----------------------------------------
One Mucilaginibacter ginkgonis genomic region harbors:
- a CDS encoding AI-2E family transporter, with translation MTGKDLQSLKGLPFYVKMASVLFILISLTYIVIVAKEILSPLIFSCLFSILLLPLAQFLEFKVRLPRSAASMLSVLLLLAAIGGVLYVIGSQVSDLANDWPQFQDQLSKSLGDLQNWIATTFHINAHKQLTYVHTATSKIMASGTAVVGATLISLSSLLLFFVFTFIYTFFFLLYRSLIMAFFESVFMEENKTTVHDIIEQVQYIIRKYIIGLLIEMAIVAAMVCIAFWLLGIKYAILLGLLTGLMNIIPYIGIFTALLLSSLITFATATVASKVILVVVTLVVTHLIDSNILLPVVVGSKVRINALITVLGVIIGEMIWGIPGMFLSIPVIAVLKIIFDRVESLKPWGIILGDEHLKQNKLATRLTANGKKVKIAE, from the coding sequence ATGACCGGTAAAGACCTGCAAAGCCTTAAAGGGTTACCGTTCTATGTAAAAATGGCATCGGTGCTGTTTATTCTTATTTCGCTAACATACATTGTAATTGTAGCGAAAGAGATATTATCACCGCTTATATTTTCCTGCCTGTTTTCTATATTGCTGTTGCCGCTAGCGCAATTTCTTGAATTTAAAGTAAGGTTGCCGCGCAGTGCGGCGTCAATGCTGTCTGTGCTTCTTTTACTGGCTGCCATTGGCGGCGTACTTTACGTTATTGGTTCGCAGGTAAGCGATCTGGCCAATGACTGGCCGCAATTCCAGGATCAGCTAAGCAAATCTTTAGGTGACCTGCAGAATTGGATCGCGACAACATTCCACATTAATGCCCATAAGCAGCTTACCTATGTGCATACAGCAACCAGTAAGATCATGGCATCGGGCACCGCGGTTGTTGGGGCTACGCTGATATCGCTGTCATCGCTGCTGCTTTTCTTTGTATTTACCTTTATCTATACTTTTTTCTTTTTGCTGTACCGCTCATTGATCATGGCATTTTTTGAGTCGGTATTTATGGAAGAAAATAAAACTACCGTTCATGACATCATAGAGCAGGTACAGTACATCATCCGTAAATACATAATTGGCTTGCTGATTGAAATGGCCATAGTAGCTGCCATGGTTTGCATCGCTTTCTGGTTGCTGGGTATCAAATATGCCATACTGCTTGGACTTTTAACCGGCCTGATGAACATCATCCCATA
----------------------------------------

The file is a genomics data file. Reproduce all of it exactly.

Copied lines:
One Mucilaginibacter ginkgonis genomic region harbors:
- a CDS encoding AI-2E family transporter, with translation MTGKDLQSLKGLPFYVKMASVLFILISLTYIVIVAKEILSPLIFSCLFSILLLPLAQFLEFKVRLPRSAASMLSVLLLLAAIGGVLYVIGSQVSDLANDWPQFQDQLSKSLGDLQNWIATTFHINAHKQLTYVHTATSKIMASGTAVVGATLISLSSLLLFFVFTFIYTFFFLLYRSLIMAFFESVFMEENKTTVHDIIEQVQYIIRKYIIGLLIEMAIVAAMVCIAFWLLGIKYAILLGLLTGLMNIIPYIGIFTALLLSSLITFATATVASKVILVVVTLVVTHLIDSNILLPVVVGSKVRINALITVLGVIIGEMIWGIPGMFLSIPVIAVLKIIFDRVESLKPWGIILGDEHLKQNKLATRLTANGKKVKIAE, from the coding sequence ATGACCGGTAAAGACCTGCAAAGCCTTAAAGGGTTACCGTTCTATGTAAAAATGGCATCGGTGCTGTTTATTCTTATTTCGCTAACATACATTGTAATTGTAGCGAAAGAGATATTATCACCGCTTATATTTTCCTGCCTGTTTTCTATATTGCTGTTGCCGCTAGCGCAATTTCTTGAATTTAAAGTAAGGTTGCCGCGCAGTGCGGCGTCAATGCTGTCTGTGCTTCTTTTACTGGCTGCCATTGGCGGCGTACTTTACGTTATTGGTTCGCAGGTAAGCGATCTGGCCAATGACTGGCCGCAATTCCAGGATCAGCTAAGCAAATCTTTAGGTGACCTGCAGAATTGGATCGCGACAACATTCCACATTAATGCCCATAAGCAGCTTACCTATGTGCATACAGCAACCAGTAAGATCATGGCATCGGGCACCGCGGTTGTTGGGGCTACGCTGATATCGCTGTCATCGCTGCTGCTTTTCTTTGTATTTACCTTTATCTATACTTTTTTCTTTTTGCTGTACCGCTCATTGATCATGGCATTTTTTGAGTCGGTATTTATGGAAGAAAATAAAACTACCGTTCATGACATCATAGAGCAGGTACAGTACATCATCCGTAAATACATAATTGGCTTGCTGATTGAAATGGCCATAGTAGCTGCCATGGTTTGCATCGCTTTCTGGTTGCTGGGTATCAAATATGCCATACTGCTTGGACTTTTAACCGGCCTGATGAACATCATCCCATA